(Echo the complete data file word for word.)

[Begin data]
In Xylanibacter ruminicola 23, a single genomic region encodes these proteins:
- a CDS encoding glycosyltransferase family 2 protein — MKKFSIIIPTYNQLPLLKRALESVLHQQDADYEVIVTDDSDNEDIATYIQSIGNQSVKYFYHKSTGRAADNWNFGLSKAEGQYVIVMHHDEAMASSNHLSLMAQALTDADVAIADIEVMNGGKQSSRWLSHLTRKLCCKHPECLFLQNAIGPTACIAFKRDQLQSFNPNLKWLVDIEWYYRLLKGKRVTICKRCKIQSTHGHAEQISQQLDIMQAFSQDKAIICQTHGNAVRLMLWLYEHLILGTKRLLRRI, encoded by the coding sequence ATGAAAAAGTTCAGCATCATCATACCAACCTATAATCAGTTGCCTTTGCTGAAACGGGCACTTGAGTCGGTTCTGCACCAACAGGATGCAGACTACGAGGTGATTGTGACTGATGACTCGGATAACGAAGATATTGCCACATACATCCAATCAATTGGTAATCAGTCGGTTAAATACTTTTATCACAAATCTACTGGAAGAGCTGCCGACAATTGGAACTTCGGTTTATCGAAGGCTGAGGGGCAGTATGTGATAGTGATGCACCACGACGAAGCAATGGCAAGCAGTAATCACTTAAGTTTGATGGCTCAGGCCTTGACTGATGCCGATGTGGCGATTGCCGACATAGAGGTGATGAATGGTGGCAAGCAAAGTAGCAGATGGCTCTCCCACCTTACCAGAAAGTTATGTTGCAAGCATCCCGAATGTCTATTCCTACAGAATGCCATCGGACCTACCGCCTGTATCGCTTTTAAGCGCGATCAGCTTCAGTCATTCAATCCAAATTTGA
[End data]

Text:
In Xylanibacter ruminicola 23, a single genomic region encodes these proteins:
- a CDS encoding glycosyltransferase family 2 protein — MKKFSIIIPTYNQLPLLKRALESVLHQQDADYEVIVTDDSDNEDIATYIQSIGNQSVKYFYHKSTGRAADNWNFGLSKAEGQYVIVMHHDEAMASSNHLSLMAQALTDADVAIADIEVMNGGKQSSRWLSHLTRKLCCKHPECLFLQNAIGPTACIAFKRDQLQSFNPNLKWLVDIEWYYRLLKGKRVTICKRCKIQSTHGHAEQISQQLDIMQAFSQDKAIICQTHGNAVRLMLWLYEHLILGTKRLLRRI, encoded by the coding sequence ATGAAAAAGTTCAGCATCATCATACCAACCTATAATCAGTTGCCTTTGCTGAAACGGGCACTTGAGTCGGTTCTGCACCAACAGGATGCAGACTACGAGGTGATTGTGACTGATGACTCGGATAACGAAGATATTGCCACATACATCCAATCAATTGGTAATCAGTCGGTTAAATACTTTTATCACAAATCTACTGGAAGAGCTGCCGACAATTGGAACTTCGGTTTATCGAAGGCTGAGGGGCAGTATGTGATAGTGATGCACCACGACGAAGCAATGGCAAGCAGTAATCACTTAAGTTTGATGGCTCAGGCCTTGACTGATGCCGATGTGGCGATTGCCGACATAGAGGTGATGAATGGTGGCAAGCAAAGTAGCAGATGGCTCTCCCACCTTACCAGAAAGTTATGTTGCAAGCATCCCGAATGTCTATTCCTACAGAATGCCATCGGACCTACCGCCTGTATCGCTTTTAAGCGCGATCAGCTTCAGTCATTCAATCCAAATTTGA